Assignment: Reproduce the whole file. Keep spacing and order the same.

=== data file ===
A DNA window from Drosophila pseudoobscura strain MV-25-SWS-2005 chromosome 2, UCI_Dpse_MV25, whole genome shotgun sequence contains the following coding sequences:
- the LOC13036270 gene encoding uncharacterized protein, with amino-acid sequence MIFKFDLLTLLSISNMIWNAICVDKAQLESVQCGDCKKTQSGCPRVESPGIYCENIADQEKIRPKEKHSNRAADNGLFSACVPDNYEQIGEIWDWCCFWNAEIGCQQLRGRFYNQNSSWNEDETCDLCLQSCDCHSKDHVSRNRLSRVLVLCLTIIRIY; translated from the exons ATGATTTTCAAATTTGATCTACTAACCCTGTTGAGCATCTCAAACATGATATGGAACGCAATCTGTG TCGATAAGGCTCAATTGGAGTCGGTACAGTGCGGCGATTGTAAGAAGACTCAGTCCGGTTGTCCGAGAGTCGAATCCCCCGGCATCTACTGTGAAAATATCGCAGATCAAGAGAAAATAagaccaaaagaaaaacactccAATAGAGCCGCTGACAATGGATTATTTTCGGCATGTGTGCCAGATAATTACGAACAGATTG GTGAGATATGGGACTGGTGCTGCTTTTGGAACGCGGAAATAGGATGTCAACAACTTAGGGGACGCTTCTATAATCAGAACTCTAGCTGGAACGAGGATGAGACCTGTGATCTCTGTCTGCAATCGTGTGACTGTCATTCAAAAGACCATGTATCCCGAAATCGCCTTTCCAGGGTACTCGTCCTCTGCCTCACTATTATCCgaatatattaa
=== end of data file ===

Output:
A DNA window from Drosophila pseudoobscura strain MV-25-SWS-2005 chromosome 2, UCI_Dpse_MV25, whole genome shotgun sequence contains the following coding sequences:
- the LOC13036270 gene encoding uncharacterized protein, with amino-acid sequence MIFKFDLLTLLSISNMIWNAICVDKAQLESVQCGDCKKTQSGCPRVESPGIYCENIADQEKIRPKEKHSNRAADNGLFSACVPDNYEQIGEIWDWCCFWNAEIGCQQLRGRFYNQNSSWNEDETCDLCLQSCDCHSKDHVSRNRLSRVLVLCLTIIRIY; translated from the exons ATGATTTTCAAATTTGATCTACTAACCCTGTTGAGCATCTCAAACATGATATGGAACGCAATCTGTG TCGATAAGGCTCAATTGGAGTCGGTACAGTGCGGCGATTGTAAGAAGACTCAGTCCGGTTGTCCGAGAGTCGAATCCCCCGGCATCTACTGTGAAAATATCGCAGATCAAGAGAAAATAagaccaaaagaaaaacactccAATAGAGCCGCTGACAATGGATTATTTTCGGCATGTGTGCCAGATAATTACGAACAGATTG GTGAGATATGGGACTGGTGCTGCTTTTGGAACGCGGAAATAGGATGTCAACAACTTAGGGGACGCTTCTATAATCAGAACTCTAGCTGGAACGAGGATGAGACCTGTGATCTCTGTCTGCAATCGTGTGACTGTCATTCAAAAGACCATGTATCCCGAAATCGCCTTTCCAGGGTACTCGTCCTCTGCCTCACTATTATCCgaatatattaa